Your application uses renderer and buffer attributes to communicate renderer and buffer requirements to OpenGL. The Apple implementation of OpenGL dynamically selects the best renderer for the current rendering task and does so transparently to your application. If your application has very specific rendering requirements and wants to control renderer selection, it can do so by supplying the appropriate renderer attributes. Buffer attributes describe such things as color and depth buffer sizes, and whether the data is stereoscopic or monoscopic.
Renderer and buffer attributes are represented by constants defined in the Apple-specific OpenGL APIs. OpenGL uses the attributes you supply to perform the setup work needed prior to drawing content. Drawing to a Window or View provides a simple example that shows how to use renderer and buffer attributes. Choosing Renderer and Buffer Attributes explains how to choose renderer and buffer attributes to achieve specific rendering goals.
Pixel Format Objects
A pixel format describes the format for pixel data storage in memory. The description includes the number and order of components as well as their names (typically red, blue, green and alpha). It also includes other information, such as whether a pixel contains stencil and depth values. A pixel format object is an opaque data structure that holds a pixel format along with a list of renderers and display devices that satisfy the requirements specified by an application.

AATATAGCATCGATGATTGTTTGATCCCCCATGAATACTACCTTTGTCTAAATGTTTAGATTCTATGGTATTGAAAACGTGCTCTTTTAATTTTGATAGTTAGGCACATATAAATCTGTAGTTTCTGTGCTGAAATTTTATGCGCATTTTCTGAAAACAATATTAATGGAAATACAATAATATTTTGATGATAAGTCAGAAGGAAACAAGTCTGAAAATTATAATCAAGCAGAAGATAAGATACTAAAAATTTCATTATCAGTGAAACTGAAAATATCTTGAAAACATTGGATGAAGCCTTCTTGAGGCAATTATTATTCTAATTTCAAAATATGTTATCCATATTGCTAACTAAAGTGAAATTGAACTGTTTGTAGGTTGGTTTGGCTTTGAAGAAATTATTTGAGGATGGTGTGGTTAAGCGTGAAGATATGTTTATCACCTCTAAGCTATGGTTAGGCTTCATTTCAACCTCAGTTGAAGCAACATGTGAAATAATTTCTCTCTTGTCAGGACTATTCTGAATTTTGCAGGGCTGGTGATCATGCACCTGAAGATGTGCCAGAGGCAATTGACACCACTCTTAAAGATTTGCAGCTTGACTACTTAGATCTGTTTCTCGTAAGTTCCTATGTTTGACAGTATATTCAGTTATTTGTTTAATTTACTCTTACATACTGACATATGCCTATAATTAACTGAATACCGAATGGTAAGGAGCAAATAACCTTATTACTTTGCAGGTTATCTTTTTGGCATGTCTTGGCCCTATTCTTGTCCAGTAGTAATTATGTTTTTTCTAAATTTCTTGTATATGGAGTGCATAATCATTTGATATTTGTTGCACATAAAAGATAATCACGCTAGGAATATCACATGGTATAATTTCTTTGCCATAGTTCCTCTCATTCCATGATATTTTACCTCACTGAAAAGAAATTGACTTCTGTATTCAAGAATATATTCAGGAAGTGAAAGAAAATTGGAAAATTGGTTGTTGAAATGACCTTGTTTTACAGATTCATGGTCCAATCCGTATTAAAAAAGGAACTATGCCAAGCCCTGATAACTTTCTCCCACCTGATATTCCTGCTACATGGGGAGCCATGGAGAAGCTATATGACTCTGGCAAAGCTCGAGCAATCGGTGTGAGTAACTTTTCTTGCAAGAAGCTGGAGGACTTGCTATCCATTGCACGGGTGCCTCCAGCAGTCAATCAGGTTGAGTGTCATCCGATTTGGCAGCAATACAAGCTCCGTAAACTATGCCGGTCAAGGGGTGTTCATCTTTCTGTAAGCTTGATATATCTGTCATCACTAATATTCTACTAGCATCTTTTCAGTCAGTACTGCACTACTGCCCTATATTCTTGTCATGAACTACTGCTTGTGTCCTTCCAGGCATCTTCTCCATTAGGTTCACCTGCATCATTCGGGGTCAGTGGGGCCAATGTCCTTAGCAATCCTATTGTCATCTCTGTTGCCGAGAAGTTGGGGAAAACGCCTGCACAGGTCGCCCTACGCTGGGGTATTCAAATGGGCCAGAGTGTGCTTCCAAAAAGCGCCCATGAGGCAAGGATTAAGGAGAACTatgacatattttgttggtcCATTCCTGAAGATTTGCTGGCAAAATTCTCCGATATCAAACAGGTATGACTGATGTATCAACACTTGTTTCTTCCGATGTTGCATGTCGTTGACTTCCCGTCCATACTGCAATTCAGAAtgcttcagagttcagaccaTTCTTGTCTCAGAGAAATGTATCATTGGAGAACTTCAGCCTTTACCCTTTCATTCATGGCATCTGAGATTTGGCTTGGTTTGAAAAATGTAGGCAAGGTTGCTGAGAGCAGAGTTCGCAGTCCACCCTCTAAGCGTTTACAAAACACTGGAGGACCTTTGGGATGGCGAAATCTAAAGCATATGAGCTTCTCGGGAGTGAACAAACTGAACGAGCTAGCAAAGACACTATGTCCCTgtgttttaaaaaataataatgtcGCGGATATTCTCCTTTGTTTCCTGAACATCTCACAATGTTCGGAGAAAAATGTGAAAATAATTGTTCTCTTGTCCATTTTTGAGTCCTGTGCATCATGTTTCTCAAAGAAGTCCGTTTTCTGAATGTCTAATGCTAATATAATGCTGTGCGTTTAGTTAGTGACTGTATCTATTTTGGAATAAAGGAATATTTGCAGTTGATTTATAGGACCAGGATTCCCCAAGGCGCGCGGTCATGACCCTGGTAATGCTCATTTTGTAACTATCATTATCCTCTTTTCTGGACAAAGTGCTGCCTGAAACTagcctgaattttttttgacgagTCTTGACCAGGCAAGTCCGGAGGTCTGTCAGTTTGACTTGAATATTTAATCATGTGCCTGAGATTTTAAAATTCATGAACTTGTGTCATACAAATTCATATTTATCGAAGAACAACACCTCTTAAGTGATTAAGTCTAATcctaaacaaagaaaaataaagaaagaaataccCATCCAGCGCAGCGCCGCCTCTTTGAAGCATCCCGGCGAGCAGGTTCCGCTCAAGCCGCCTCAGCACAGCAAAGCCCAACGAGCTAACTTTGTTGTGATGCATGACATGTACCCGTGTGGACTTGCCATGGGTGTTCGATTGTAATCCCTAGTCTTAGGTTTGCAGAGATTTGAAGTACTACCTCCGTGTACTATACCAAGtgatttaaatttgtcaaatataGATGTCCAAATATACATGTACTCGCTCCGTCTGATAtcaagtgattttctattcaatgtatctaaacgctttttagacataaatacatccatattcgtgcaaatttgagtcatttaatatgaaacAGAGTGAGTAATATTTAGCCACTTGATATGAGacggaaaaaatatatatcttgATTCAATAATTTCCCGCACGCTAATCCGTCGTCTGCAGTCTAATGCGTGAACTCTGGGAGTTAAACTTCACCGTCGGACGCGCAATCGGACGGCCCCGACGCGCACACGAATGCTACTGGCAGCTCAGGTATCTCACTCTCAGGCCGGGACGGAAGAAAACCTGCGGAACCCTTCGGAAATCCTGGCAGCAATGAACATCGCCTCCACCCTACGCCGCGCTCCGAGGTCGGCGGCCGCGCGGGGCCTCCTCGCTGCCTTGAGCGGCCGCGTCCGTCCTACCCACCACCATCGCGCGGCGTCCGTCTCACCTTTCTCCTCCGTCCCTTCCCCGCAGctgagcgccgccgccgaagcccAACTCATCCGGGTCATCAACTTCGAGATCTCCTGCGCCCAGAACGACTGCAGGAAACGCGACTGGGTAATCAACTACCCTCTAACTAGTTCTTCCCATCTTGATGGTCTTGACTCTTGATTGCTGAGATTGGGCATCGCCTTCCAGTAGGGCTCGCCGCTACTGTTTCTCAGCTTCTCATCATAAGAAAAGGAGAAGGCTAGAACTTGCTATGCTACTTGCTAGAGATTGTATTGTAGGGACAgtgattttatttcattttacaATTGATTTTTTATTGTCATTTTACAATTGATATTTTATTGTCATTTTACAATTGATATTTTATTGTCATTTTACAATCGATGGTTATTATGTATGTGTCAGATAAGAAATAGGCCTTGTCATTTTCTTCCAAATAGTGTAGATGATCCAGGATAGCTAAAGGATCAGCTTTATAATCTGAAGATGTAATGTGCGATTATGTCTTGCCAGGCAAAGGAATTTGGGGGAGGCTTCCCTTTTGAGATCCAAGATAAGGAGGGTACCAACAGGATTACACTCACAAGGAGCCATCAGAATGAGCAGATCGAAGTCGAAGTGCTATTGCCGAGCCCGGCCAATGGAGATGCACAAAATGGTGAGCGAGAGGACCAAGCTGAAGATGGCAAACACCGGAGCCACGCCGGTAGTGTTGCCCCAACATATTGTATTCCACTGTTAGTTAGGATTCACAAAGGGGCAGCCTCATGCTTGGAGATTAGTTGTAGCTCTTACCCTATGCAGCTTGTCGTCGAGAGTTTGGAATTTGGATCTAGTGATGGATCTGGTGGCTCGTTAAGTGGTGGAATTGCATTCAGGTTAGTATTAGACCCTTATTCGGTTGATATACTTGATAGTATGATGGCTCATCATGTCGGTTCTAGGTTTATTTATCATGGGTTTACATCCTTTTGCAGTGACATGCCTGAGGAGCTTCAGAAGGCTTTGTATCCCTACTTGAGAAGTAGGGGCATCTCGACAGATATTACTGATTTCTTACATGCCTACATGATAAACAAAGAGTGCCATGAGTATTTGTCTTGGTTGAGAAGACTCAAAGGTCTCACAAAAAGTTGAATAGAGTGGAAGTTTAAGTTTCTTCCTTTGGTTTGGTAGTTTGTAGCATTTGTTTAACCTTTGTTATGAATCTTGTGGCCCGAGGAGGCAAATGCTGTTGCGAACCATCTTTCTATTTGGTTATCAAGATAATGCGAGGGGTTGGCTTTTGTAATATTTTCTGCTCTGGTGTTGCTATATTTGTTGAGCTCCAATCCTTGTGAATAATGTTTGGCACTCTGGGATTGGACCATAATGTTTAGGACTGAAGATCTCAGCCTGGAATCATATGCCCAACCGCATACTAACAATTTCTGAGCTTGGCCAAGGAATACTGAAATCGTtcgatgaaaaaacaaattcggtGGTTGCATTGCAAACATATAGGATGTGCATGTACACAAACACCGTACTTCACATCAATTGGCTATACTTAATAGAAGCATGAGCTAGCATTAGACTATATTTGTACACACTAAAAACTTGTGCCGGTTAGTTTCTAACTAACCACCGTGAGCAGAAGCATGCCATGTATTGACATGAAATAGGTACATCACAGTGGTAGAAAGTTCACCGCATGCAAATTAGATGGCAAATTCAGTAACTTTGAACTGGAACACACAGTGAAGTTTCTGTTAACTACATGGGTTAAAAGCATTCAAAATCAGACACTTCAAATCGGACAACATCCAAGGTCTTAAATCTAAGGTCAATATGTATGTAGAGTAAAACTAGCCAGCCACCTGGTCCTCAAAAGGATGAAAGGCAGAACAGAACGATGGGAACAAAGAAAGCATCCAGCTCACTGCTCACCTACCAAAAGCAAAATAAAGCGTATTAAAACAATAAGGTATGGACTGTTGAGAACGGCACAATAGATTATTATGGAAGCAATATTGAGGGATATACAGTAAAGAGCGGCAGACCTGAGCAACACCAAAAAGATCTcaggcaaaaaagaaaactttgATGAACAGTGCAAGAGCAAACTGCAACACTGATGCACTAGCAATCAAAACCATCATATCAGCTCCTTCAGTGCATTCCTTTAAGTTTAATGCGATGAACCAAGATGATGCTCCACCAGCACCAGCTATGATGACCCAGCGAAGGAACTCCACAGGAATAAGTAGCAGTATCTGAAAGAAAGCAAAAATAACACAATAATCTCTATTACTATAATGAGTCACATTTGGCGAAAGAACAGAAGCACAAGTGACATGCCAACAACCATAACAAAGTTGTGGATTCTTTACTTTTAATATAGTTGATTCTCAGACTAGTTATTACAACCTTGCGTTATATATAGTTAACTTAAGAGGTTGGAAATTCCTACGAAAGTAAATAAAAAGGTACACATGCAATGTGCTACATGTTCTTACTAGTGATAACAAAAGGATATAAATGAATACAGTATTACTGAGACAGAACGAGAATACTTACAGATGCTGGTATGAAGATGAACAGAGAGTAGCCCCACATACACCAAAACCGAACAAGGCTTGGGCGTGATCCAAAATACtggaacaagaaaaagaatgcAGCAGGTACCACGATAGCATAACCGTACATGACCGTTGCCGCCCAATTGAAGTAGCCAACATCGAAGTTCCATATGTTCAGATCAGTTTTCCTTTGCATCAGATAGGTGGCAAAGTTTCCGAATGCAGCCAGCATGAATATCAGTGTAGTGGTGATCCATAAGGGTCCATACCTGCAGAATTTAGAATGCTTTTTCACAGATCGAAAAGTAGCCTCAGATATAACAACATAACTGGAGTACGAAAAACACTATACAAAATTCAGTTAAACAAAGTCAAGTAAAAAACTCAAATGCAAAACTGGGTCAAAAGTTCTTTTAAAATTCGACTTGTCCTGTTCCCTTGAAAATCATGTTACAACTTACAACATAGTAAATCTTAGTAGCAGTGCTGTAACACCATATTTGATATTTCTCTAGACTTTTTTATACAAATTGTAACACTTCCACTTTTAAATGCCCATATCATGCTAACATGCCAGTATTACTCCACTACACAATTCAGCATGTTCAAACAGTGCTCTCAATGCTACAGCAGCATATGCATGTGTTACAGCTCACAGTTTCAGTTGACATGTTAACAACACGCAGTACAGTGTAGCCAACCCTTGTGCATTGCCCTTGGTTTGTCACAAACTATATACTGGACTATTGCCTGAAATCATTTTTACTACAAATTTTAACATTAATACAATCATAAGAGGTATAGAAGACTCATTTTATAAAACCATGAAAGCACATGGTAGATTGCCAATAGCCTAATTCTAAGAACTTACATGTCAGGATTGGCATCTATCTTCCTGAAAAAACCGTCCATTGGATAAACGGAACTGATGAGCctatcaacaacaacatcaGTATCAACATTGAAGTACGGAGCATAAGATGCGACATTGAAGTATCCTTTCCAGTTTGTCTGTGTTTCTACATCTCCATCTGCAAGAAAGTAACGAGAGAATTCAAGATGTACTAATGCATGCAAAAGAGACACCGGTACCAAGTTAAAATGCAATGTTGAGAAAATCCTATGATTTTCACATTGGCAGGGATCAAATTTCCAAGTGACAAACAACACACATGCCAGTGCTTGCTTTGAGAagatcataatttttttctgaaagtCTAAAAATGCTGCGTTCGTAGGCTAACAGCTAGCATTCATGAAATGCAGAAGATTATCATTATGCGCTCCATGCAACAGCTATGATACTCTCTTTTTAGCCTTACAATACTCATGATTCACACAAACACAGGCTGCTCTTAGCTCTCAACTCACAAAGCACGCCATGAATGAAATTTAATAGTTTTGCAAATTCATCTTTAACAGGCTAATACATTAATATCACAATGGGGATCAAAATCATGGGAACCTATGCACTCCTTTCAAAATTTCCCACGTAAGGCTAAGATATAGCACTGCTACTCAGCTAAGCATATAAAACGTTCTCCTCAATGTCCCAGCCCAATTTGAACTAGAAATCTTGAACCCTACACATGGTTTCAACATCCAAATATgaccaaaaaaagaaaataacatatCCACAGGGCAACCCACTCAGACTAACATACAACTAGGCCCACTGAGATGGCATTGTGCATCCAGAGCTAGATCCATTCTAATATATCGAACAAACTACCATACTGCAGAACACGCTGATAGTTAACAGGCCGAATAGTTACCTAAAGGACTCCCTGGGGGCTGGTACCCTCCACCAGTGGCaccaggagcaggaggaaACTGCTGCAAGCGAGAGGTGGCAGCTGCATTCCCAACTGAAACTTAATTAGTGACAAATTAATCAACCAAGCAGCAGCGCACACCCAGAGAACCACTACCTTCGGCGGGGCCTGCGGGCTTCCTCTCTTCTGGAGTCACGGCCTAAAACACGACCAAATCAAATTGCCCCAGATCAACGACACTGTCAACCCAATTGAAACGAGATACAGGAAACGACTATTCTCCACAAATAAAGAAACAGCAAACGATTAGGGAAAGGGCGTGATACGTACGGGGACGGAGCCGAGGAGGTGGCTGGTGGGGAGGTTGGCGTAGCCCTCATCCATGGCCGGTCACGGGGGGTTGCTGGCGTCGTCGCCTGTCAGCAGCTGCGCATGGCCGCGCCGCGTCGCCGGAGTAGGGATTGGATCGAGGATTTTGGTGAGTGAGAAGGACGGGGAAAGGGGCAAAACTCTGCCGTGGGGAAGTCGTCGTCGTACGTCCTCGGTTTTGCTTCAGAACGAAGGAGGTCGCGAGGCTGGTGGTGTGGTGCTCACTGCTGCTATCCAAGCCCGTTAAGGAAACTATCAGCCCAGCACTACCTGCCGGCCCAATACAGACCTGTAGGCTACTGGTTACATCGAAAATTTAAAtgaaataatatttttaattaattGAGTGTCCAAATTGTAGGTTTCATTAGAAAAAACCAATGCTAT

Each of the Apple-specific OpenGL APIs defines a pixel format data type and accessor routines that you can use to obtain the information referenced by this object. See Virtual Screens for more information on renderer and display devices.
OpenGL profiles are new in OS X 10.7. An OpenGL profile is a renderer attribute used to request a specific version of the OpenGL specification. When your application provides an OpenGL profile as part of its renderer attributes, it only receives renderers that provide the complete feature set promised by that profile. The render can implement a different version of the OpenGL so long as the version it supplies to your application provides the same functionality that your application requested.
Opengl 4 Mac Os X
A rendering context, or simply context, contains OpenGL state information and objects for your application. State variables include such things as drawing color, the viewing and projection transformations, lighting characteristics, and material properties. State variables are set per context. When your application creates OpenGL objects (for example, textures), these are also associated with the rendering context.